Study Design and Patients

    This was a retrospective, observational study across 10 tumor types evaluated in the KEYNOTE-158 study18 using data from the CGDB collected up to July 31, 2018, the data cutoff date for this analysis. The CGDB links deidentified electronic health record (EHR)–derived patient-level data from the nationwide FH network (comprised of >265 oncology practices across the US, representing more than 2 million patients with cancer) with targeted comprehensive genomic profiling data from FMI, when such testing was performed as part of routine clinical care. Clinical data from FH included structured clinical and demographic data, such as laboratory values and drug orders and administrations; stage at diagnosis and date of diagnosis were not available. Genomic data from FMI included specimen features (eg, pathologic tumor purity) and alteration-level details (eg, TMB, genomic position, reference and alternate alleles, mutant allele count, and minor allele frequency). Tumor types were as reported by the ordering physician when submitting a patient’s tumor sample to FMI, with confirmation by a pathologist at FMI.

    For this analysis, eligible patients were aged 18 years or older as of FMI report date (representing the earliest date on which FMI communicated test results to the ordering physician with respect to a single test requisition); had a valid measurement of TMB (per comprehensive genomic profiling by FMI); had at least 1 documented clinic visit observed in the CGDB after January 1, 2011; had a pathologist-confirmed solid tumor of 1 of the following types: anal carcinoma, biliary adenocarcinoma, cervical carcinoma, endometrial carcinoma, mesothelioma, neuroendocrine tumor (NET), salivary gland carcinoma, SCLC, thyroid carcinoma, or vulvar carcinoma. Patients were excluded if they had confirmed cancer other than the prespecified tumor types or if their cancer type was not otherwise specified. Patients were excluded from OS analysis if they had received immunotherapy on or before their FMI report date or were censored at the time of immunotherapy receipt if they began immunotherapy after their FMI report date.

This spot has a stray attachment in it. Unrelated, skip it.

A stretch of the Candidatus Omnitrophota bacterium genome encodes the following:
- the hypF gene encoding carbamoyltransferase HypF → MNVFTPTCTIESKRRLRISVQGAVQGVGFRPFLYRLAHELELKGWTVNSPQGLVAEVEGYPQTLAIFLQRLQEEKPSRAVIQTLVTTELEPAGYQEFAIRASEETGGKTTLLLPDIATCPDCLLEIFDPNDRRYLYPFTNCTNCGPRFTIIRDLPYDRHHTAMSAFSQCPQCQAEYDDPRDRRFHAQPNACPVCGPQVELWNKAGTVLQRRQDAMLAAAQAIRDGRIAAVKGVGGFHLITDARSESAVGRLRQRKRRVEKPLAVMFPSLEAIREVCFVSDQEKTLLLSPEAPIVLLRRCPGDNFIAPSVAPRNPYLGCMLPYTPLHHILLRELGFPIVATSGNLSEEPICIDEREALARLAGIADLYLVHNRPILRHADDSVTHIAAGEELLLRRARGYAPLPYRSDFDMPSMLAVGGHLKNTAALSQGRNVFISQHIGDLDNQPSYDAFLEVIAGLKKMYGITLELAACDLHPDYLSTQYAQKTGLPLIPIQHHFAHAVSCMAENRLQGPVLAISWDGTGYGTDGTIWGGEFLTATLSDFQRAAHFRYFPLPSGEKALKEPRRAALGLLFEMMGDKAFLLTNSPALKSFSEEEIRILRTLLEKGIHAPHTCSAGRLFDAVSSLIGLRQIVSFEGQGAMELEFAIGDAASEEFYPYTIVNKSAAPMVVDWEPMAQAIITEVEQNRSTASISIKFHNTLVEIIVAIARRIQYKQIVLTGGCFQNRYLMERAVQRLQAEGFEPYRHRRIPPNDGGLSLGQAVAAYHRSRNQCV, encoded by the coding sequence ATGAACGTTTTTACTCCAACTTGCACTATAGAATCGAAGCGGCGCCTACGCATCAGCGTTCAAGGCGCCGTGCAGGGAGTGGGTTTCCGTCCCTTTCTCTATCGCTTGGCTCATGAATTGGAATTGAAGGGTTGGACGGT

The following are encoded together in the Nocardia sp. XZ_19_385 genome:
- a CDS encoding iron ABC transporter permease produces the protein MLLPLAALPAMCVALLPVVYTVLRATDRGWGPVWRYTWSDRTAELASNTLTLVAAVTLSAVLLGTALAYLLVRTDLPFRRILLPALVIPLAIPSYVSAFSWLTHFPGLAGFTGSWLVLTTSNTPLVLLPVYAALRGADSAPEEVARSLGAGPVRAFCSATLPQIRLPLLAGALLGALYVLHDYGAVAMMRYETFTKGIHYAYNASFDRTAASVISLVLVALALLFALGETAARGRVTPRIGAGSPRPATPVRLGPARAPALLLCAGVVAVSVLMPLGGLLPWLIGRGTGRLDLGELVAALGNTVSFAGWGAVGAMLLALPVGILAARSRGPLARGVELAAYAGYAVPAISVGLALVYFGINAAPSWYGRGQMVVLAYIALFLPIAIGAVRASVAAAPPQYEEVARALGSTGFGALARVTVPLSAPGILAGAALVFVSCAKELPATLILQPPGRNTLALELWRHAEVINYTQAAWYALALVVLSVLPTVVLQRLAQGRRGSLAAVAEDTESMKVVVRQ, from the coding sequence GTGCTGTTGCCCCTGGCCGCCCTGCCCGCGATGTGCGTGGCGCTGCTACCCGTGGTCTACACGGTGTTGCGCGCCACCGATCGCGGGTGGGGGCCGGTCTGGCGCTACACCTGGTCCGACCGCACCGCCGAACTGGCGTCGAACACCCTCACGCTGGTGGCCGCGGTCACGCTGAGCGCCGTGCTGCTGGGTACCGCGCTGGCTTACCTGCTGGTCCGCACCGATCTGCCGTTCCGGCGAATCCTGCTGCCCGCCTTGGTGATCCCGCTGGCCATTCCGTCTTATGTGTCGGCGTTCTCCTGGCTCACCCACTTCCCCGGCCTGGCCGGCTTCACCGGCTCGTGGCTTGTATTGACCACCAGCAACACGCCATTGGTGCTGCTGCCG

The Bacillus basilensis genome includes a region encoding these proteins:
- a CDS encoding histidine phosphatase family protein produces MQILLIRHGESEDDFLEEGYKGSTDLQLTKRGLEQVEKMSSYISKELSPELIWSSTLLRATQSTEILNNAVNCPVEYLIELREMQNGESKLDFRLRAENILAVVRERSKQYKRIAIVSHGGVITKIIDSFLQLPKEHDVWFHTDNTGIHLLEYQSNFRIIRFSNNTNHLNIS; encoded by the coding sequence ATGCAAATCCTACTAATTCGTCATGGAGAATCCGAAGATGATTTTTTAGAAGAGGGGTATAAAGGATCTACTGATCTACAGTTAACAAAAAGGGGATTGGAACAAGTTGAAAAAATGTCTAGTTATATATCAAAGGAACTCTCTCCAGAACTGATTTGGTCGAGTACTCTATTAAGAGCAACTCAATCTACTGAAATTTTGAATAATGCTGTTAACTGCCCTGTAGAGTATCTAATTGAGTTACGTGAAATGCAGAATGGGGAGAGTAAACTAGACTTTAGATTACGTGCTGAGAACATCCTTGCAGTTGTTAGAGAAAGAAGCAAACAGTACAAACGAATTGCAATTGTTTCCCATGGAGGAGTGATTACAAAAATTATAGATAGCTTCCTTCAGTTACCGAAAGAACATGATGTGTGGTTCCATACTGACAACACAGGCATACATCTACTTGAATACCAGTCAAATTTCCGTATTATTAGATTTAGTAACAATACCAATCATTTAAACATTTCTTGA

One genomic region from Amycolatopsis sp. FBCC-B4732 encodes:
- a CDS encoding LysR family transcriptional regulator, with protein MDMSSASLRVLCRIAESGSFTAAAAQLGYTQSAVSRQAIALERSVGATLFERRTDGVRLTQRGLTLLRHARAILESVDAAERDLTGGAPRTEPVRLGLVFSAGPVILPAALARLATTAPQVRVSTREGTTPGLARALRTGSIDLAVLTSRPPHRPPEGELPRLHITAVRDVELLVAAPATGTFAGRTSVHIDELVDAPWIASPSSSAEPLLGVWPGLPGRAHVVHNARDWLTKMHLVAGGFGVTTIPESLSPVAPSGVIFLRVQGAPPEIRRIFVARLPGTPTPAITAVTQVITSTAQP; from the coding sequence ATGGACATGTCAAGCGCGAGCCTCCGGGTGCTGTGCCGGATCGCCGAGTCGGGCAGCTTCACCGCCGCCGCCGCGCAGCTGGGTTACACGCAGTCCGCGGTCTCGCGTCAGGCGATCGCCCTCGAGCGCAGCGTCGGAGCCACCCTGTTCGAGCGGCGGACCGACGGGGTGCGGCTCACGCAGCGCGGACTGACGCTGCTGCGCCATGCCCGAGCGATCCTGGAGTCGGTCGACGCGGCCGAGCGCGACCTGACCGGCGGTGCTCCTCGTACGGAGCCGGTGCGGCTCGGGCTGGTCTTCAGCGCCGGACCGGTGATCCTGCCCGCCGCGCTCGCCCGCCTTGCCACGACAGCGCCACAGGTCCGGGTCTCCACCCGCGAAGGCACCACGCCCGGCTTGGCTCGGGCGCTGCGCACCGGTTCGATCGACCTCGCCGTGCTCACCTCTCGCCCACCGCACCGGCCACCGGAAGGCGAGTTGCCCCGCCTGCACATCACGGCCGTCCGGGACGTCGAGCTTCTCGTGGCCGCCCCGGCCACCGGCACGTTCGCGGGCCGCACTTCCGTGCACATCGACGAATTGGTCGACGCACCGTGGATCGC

Assessment of TMB

    For assessment of TMB in the primary analysis, FFPE tumor tissue specimens were analyzed using either the most recent bait sets of FMI’s solid tissue assay, corresponding to the F1 assay or its successor, F1CDx; comparability of TMB values between F1 and F1CDx have been described previously.20 TMB was defined as the number of somatic base substitutions and short insertions and deletions identified from coding regions within the FMI test, filtering out known or likely oncogenic driver mutations to reduce bias. The resultant count was divided by the size of the genomic region interrogated to yield a resultant number of mutations per megabase.21 This method for TMB assessment has been analytically validated20 and demonstrates strong agreement with whole exome sequencing. For the primary analysis, TMB-H had the same cutoff used for the KEYNOTE-158 analysis18 (ie, ≥10 mut/Mb), but for an additional exploratory analysis, the cutoff was 13 or more mut/Mb, a threshold that has been evaluated in other clinical trials.11

    Statistical Analysis